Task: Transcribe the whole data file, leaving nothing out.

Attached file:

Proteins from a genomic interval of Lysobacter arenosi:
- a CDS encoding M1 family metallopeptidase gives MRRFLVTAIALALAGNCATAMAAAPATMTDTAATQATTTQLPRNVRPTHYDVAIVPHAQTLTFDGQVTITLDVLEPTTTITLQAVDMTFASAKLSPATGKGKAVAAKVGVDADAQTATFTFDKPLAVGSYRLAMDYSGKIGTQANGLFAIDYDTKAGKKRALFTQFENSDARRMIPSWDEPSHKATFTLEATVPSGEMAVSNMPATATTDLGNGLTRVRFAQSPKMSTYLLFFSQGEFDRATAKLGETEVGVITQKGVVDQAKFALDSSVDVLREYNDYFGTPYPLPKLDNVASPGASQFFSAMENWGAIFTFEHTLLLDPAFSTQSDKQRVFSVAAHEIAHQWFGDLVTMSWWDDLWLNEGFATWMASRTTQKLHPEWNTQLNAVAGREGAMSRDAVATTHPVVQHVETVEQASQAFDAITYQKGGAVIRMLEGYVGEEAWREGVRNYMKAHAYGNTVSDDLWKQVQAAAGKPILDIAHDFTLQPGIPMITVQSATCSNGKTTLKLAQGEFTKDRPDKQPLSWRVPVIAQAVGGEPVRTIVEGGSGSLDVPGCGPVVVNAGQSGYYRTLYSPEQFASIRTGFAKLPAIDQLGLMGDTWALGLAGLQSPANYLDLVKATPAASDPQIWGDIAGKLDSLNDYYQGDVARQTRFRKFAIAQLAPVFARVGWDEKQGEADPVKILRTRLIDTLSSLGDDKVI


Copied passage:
Proteins from a genomic interval of Lysobacter arenosi:
- a CDS encoding M1 family metallopeptidase gives MRRFLVTAIALALAGNCATAMAAAPATMTDTAATQATTTQLPRNVRPTHYDVAIVPHAQTLTFDGQVTITLDVLEPTTTITLQAVDMTFASAKLSPATGKGKAVAAKVGVDADAQTATFTFDKPLAVGSYRLAMDYSGKIGTQANGLFAIDYDTKAGKKRALFTQFENSDARRMIPSWDEPSHKATFTLEATVPSGEMAVSNMPATATTDLGNGLTRVRFAQSPKMSTYLLFFSQGEFDRATAKLGETEVGVITQKGVVDQAKFALDSSVDVLREYNDYFGTPYPLPKLDNVASPGASQFFSAMENWGAIFTFEHTLLLDPAFSTQSDKQRVFSVAAHEIAHQWFGDLVTMSWWDDLWLNEGFATWMASRTTQKLHPEWNTQLNAVAGREGAMSRDAVATTHPVVQHVETVEQASQAFDAITYQKGGAVIRMLEGYVGEEAWREGVRNYMKAHAYGNTVSDDLWKQVQAAAGKPILDIAHDFTLQPGIPMITVQSATCSNGKTTLKLAQGEFTKDRPDKQPLSWRVPVIAQAVGGEPVRTIVEGGSGSLDVPGCGPVVVNAGQSGYYRTLYSPEQFASIRTGFAKLPAIDQLGLMGDTWALGLAGLQSPANYLDLVKATPAASDPQIWGDIAGKLDSLNDYYQGDVARQTRFRKFAIAQLAPVFARVGWDEKQGEADPVKILRTRLIDTLSSLGDDKVI